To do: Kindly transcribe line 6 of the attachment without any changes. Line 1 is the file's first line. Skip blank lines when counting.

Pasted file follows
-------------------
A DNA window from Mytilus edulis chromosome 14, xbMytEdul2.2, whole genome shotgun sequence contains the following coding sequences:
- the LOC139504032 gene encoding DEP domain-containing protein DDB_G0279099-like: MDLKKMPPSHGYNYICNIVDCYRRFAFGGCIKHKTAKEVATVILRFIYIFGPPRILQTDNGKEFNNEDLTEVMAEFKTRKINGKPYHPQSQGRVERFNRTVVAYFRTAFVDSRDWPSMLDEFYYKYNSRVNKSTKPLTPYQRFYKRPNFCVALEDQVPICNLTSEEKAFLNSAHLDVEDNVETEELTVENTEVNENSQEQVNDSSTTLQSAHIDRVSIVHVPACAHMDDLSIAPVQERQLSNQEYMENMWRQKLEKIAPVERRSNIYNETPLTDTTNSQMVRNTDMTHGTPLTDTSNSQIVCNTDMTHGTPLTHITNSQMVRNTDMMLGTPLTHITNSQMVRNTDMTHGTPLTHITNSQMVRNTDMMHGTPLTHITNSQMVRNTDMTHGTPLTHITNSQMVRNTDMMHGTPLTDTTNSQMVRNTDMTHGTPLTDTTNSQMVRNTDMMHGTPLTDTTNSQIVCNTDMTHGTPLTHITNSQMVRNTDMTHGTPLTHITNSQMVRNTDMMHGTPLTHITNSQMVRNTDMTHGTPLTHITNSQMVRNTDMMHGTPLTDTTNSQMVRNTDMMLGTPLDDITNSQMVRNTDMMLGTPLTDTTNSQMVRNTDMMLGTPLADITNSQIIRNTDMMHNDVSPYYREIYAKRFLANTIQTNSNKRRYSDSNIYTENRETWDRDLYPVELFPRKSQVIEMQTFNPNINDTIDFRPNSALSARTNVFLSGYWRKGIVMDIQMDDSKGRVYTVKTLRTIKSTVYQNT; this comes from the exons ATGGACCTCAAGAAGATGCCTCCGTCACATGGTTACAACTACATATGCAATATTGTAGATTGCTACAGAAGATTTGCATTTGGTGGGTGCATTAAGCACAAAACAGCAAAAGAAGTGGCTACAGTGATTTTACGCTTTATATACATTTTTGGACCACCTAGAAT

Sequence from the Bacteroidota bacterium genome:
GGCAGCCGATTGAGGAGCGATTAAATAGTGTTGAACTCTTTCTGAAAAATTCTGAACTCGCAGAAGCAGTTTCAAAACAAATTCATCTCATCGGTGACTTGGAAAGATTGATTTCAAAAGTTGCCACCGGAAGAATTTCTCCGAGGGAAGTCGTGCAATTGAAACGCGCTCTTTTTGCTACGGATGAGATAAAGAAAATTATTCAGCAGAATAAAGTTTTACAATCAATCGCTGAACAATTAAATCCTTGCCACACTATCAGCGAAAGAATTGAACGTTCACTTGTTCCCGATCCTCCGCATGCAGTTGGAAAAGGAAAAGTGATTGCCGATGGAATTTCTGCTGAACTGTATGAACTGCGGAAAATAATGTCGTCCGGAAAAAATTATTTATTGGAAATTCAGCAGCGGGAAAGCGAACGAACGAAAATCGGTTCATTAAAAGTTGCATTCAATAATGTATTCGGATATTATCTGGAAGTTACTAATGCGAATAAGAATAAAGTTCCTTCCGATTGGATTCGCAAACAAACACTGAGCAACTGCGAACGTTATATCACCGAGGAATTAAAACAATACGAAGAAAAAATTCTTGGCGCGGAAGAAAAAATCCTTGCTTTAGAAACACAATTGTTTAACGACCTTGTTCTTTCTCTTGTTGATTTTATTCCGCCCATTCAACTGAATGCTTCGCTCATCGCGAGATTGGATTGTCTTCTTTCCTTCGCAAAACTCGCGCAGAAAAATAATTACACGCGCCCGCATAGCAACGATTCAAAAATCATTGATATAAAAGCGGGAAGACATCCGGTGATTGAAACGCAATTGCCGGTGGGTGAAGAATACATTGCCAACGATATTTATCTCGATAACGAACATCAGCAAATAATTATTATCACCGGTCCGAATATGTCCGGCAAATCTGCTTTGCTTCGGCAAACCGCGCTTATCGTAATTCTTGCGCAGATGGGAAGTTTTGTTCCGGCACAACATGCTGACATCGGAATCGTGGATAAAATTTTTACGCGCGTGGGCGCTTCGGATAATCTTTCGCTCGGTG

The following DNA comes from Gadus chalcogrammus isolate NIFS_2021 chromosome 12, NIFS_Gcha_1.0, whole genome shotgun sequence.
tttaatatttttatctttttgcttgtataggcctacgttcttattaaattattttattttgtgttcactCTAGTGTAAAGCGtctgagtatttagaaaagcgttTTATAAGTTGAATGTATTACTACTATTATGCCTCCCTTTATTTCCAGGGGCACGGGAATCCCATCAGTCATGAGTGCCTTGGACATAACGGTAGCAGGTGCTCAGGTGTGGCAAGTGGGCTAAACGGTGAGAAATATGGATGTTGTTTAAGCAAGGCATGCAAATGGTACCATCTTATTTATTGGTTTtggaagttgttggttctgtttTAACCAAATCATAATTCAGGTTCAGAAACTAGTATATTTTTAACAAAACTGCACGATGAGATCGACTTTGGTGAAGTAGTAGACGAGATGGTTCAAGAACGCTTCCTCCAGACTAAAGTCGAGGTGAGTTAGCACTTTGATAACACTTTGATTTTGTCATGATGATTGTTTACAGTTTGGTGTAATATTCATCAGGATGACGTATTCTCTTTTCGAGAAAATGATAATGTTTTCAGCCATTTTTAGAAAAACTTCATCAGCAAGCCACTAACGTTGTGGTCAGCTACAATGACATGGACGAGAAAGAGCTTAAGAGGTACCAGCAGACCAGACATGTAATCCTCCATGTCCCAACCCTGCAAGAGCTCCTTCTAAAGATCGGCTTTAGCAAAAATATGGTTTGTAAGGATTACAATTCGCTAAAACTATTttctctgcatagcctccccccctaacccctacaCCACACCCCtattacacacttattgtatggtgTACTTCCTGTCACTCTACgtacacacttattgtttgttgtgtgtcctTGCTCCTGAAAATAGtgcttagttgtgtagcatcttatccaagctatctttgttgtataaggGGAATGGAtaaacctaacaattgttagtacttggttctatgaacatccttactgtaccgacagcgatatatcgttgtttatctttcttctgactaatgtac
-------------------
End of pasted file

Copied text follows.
tttaatatttttatctttttgcttgtataggcctacgttcttattaaattattttattttgtgttcactCTAGTGTAAAGCGtctgagtatttagaaaagcgttTTATAAGTTGAATGTATTACTACTATTATGCCTCCCTTTATTTCCAGGGGCACGGGAATCCCATCAGTCATGAGTGCCTTGGACATAACGGTAGCAGGTGCTCAGGTGTGGCAAGTGGGCTAAACGGTGAGAAATATGGATGTTGTTTAAGCAAGGCATGCAAATGGTACCATCTTATTTATTGGTTTtggaagttgttggttctgtttTAACCAAATCATAATTCAGGTTCAGAAACTAGTATATTTTTAACAAAACTGCACGATGAGATCGACTTTGGTGAAGTAGTAGACGAGATGGTTCAAGAACGCTTCCTCCAGACTAAAGTCGAGGTGAGTTAGCACTTTGATAACACTTTGATTTTGTCATGATGATTGTTTACAGTTTGGTGTAATATTCATCAGGATGACGTATTCTCTTTTCGAGAAAATGATAATGTTTTCAGCCATTTTTAGAAAAACTTCATCAGCAAGCCACTAACGTTGTGGTCAGCTACAATGACATGGACGAGAAAGAGCTTAAGAGGTACCAGCAGACCAGACATGTAATCCTCCATGTCCCAACCCTGCAAGAGCTCCTTCTAAAGATCGGCTTTAGCAAAAATATGGTTTGTAAGGATTACAATTCGCTAAAACTATTttctctgcatagcctccccccctaacccctacaCCACACCCCtattacacacttattgtatggtgTACTTCCTGTCACTCTACgtacacacttattgtttgttgtgtgtcctTGCTCCTGAAAATAGtgcttagttgtgtagcatcttatccaagctatctttgttgtataaggGGAATGGAtaaacctaacaattgttagtacttggttctatgaacatccttactgtaccgacagcgatatatcgttgtttatctttcttctgactaatgtac